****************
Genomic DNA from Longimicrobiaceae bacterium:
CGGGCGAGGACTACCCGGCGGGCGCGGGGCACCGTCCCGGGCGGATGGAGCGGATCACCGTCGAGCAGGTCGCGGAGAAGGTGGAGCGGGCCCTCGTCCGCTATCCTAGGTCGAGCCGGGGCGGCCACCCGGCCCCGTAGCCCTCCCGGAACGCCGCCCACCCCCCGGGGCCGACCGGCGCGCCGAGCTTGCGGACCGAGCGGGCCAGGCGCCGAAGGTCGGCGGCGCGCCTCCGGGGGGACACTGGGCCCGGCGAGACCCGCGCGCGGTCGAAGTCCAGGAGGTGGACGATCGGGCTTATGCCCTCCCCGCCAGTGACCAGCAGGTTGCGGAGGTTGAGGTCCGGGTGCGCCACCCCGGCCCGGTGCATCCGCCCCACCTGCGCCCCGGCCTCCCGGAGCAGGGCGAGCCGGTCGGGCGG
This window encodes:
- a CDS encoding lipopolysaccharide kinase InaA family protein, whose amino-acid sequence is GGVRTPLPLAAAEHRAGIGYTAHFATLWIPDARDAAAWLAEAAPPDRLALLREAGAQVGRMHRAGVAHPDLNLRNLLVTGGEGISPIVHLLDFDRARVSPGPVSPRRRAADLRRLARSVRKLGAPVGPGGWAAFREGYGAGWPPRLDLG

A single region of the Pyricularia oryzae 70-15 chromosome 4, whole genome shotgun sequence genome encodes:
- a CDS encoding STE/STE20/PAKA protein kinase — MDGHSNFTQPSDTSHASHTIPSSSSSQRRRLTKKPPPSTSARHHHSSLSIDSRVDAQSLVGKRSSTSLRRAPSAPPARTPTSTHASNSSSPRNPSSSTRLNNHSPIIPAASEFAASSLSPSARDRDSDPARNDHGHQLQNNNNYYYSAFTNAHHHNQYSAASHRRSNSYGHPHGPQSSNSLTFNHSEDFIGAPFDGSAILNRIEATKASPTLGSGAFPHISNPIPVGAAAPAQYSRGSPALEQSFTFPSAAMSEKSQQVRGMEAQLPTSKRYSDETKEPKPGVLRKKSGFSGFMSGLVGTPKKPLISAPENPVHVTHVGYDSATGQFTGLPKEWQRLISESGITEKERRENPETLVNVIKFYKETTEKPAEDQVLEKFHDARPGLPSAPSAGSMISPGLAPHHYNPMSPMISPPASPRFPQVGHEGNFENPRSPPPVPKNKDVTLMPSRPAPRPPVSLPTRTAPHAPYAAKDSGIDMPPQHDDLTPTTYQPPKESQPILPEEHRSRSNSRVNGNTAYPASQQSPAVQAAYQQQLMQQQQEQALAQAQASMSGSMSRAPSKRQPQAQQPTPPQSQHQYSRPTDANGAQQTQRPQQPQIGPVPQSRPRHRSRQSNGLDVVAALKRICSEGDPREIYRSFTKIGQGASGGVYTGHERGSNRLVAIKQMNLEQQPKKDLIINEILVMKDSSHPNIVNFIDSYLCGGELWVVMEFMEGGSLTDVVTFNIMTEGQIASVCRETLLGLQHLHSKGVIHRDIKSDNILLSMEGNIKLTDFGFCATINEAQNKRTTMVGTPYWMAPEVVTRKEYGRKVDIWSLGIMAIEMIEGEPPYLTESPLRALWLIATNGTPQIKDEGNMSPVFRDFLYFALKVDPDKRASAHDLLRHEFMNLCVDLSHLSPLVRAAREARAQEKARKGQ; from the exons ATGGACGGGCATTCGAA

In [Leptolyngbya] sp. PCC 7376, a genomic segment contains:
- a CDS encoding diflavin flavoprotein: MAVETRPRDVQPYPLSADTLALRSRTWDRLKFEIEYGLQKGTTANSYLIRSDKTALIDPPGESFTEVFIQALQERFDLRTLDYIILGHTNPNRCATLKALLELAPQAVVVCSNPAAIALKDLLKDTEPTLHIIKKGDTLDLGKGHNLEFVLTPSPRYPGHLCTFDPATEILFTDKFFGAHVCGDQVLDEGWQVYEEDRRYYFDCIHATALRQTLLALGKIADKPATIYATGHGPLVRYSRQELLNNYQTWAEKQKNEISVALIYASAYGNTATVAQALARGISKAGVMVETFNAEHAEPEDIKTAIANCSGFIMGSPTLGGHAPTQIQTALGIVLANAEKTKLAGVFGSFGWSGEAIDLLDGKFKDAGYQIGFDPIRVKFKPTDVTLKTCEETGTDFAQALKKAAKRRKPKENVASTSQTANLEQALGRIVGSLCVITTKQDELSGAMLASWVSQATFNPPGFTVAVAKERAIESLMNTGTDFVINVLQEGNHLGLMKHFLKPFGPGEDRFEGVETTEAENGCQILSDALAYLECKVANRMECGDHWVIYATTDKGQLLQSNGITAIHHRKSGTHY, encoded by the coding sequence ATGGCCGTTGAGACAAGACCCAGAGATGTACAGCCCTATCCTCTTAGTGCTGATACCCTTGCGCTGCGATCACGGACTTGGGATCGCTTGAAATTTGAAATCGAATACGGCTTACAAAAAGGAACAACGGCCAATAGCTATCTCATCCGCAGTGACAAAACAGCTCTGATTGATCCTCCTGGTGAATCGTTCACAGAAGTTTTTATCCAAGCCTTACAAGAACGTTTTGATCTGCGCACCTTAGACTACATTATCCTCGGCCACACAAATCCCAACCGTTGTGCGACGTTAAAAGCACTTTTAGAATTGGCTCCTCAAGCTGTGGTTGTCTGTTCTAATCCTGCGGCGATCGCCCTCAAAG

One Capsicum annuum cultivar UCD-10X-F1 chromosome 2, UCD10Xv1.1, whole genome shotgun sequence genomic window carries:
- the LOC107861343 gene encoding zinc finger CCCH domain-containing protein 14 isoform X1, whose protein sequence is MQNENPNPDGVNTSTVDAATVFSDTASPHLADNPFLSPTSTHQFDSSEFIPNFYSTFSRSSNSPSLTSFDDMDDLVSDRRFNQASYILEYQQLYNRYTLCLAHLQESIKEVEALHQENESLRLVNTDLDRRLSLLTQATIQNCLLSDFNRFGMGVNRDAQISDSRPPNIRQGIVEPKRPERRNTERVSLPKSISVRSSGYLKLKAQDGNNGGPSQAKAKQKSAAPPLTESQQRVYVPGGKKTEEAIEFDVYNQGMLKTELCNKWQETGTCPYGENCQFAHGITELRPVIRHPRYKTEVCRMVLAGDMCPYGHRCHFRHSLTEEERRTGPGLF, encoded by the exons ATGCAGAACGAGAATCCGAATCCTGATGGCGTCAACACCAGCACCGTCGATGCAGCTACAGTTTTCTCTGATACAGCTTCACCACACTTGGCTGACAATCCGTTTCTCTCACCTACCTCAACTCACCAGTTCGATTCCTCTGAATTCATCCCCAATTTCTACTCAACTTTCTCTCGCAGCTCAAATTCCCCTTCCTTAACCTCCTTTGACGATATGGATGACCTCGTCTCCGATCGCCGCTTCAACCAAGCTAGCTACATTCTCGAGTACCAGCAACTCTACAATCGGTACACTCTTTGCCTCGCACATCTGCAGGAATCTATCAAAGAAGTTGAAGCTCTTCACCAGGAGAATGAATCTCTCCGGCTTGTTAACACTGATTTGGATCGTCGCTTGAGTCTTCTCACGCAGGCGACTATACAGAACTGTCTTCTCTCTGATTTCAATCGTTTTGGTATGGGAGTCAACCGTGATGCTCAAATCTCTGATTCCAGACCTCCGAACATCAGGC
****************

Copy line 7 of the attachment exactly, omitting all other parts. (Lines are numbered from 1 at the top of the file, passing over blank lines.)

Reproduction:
In [Leptolyngbya] sp. PCC 7376, a genomic segment contains: